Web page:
Fairfield County could receive up to $4.2M from American Rescue Plan

WINNSBORO – County and Town officials haven’t yet received official word, but, in total, they are in line for millions of dollars from the recently signed American Rescue Plan Act of 2021.

The county would likely qualify for up to $4.2 million in federal assistance through the $1.9 trillion program; the Town of Winnsboro is estimated to receive $1.19 million; Ridgeway, $0.11 million and Jenkinsville, $0.02 million.

While fairly broad guidelines are available as to how towns can spend the money, the S.C. Municipal Association has cautioned towns against spending the money until more specific guidelines are in place. Misspending the funds could result in having to repay them.

Grant allocations for towns under 50,000, including Winnsboro, Ridgeway and Jenkinsville, are based on population size.

The full bill, signed into law by President Joe Biden earlier this month, totals $1.9 trillion in spending. About $45 billion of that is earmarked for larger cities, but those with a population under 50,000, will pull from an allocation of just under $20 billion.

Winnsboro Mayor Roger Gaddy said town officials have earmarked the town’s portion of the funds for long overdue improvements in its utility billing system.

“We would like to spend the the money on an automated meter reader project that will cost between one and two million dollars,” Gaddy said. “It would be a marked improvement for our citizens and for the town.”

Taylor said the county’s money would be split up into two annual payments of about $2.1 million per year. However, he cautioned that the federal government has said little regarding how, specifically, the money could or couldn’t be spent.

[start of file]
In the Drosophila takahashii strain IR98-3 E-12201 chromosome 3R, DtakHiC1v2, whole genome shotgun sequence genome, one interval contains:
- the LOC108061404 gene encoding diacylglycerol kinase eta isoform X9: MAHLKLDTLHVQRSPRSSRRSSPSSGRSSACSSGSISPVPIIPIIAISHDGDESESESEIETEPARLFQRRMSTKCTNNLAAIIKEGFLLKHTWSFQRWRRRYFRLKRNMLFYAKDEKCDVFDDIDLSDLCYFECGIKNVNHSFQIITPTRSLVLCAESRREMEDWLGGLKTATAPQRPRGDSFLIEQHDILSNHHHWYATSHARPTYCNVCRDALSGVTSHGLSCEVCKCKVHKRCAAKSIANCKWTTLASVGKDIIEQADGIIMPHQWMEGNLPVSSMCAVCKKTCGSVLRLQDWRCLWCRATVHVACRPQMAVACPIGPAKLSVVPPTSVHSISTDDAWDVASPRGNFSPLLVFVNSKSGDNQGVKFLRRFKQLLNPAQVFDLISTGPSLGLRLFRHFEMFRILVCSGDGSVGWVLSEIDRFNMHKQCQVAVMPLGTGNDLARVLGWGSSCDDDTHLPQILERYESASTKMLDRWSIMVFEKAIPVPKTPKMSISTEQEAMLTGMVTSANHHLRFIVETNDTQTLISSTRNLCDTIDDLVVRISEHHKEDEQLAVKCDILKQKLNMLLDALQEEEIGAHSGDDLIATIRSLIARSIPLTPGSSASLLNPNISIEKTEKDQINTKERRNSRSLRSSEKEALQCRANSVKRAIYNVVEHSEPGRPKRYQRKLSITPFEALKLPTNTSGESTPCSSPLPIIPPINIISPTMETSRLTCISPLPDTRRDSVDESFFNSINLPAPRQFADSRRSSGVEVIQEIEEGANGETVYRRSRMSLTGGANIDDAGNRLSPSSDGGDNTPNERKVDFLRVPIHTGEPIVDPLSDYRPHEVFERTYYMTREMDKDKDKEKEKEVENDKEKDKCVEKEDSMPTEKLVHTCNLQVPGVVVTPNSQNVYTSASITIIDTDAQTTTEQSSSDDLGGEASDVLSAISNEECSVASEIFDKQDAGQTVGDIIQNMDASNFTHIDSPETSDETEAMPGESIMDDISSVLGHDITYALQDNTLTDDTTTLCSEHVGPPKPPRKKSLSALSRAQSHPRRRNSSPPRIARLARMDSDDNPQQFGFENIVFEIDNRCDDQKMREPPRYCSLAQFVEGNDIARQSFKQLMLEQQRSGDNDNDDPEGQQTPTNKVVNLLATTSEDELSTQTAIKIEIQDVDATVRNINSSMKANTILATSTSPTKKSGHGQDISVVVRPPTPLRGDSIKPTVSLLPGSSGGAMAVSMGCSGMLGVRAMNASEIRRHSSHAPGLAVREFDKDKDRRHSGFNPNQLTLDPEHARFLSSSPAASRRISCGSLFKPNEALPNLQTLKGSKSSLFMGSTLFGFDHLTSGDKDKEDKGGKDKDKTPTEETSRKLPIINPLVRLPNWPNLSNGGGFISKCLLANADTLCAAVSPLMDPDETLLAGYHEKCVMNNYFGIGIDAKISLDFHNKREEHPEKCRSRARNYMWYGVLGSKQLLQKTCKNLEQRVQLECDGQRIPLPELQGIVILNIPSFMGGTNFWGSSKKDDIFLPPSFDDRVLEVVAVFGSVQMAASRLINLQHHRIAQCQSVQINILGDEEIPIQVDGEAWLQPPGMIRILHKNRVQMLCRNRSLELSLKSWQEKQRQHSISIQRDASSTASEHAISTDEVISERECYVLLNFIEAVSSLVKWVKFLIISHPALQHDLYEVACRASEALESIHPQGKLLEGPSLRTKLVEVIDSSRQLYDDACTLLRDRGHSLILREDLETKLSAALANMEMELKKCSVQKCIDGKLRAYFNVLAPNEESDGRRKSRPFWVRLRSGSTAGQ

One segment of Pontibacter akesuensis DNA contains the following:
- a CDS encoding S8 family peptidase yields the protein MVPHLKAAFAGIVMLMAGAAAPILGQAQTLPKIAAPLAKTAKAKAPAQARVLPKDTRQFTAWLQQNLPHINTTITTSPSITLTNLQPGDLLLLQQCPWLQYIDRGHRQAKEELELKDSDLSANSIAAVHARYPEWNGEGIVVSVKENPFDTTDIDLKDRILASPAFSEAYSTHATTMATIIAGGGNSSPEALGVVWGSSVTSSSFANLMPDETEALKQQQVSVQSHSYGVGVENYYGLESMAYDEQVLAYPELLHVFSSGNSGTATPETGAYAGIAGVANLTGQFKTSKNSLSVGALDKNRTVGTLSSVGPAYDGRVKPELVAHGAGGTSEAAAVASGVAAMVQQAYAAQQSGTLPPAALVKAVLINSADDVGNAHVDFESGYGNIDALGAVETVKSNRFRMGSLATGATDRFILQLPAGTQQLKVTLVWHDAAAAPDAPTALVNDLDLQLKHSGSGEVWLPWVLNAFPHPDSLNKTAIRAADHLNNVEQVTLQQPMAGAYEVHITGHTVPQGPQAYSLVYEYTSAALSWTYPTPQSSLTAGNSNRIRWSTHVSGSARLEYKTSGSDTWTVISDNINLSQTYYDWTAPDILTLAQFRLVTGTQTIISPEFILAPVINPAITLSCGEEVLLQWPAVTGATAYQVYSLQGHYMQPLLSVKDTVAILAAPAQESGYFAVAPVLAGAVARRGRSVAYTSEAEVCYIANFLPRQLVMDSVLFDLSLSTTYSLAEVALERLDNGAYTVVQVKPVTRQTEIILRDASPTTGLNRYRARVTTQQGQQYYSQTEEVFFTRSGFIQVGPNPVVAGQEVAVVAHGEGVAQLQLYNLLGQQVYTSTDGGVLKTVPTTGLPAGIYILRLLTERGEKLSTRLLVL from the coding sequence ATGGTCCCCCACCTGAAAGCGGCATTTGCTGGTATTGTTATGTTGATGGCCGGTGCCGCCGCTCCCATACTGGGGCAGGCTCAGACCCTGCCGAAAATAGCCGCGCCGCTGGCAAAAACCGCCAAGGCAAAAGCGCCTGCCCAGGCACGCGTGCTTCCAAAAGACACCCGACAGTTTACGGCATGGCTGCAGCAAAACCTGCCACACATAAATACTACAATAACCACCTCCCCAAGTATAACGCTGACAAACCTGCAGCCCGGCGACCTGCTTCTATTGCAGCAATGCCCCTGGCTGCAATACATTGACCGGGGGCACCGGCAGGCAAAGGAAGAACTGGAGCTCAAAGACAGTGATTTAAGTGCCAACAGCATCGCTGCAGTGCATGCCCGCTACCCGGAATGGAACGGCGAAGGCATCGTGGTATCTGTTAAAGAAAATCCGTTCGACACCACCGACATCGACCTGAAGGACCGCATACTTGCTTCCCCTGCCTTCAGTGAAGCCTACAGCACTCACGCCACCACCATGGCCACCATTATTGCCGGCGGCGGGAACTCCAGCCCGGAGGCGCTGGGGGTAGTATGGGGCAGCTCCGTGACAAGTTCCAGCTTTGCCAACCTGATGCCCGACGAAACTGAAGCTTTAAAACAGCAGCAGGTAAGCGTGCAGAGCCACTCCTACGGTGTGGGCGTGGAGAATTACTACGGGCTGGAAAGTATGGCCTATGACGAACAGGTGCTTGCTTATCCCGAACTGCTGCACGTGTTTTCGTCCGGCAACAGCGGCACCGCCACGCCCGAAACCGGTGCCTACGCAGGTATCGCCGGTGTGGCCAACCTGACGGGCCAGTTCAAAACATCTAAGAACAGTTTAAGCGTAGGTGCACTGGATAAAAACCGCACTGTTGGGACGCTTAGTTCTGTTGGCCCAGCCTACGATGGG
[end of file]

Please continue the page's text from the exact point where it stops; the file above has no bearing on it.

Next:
For example, one likely condition of receiving federal aid is that the county wouldn’t be allowed to furlough employees, he said.

“Sometimes there are things that you cannot do with your staff. You have to keep your staff whole,” Taylor said. “We need to find some of the details on [how we can spend] the rescue money.”

What are, in general, the allowable uses of the funds?

COVID-19 public health emergencies and the economic impact they cause can be addressed with the funds, as is assistance for households, small businesses and non-profits. Aid can be offered to industries impacted by the pandemic (specifically the tourism and hospitality industries). The funds can help support extra pay for essential workers, though the extra funds will have a cap of around $25,000. Grants can be given out of the money to companies with employees that perform essential duties.

Cities themselves can offset their losses from the pandemic, including lost funds from property taxes and hospitality and accommodations revenue. Improving infrastructure, including water, sewer and broadband are also allowed.

Funds may not be used to cut taxes.

The towns and the county are slated to receive half their allocation within the next 60 days and another half within a year.

The money will be administered by the State of South Carolina. Neither the county’s mayors nor Taylor have received official word from the federal government about their payouts, but said the total cited is an estimate provided by the Municipal and County Associations.

Funds must be spent by Dec. 31, 2024.

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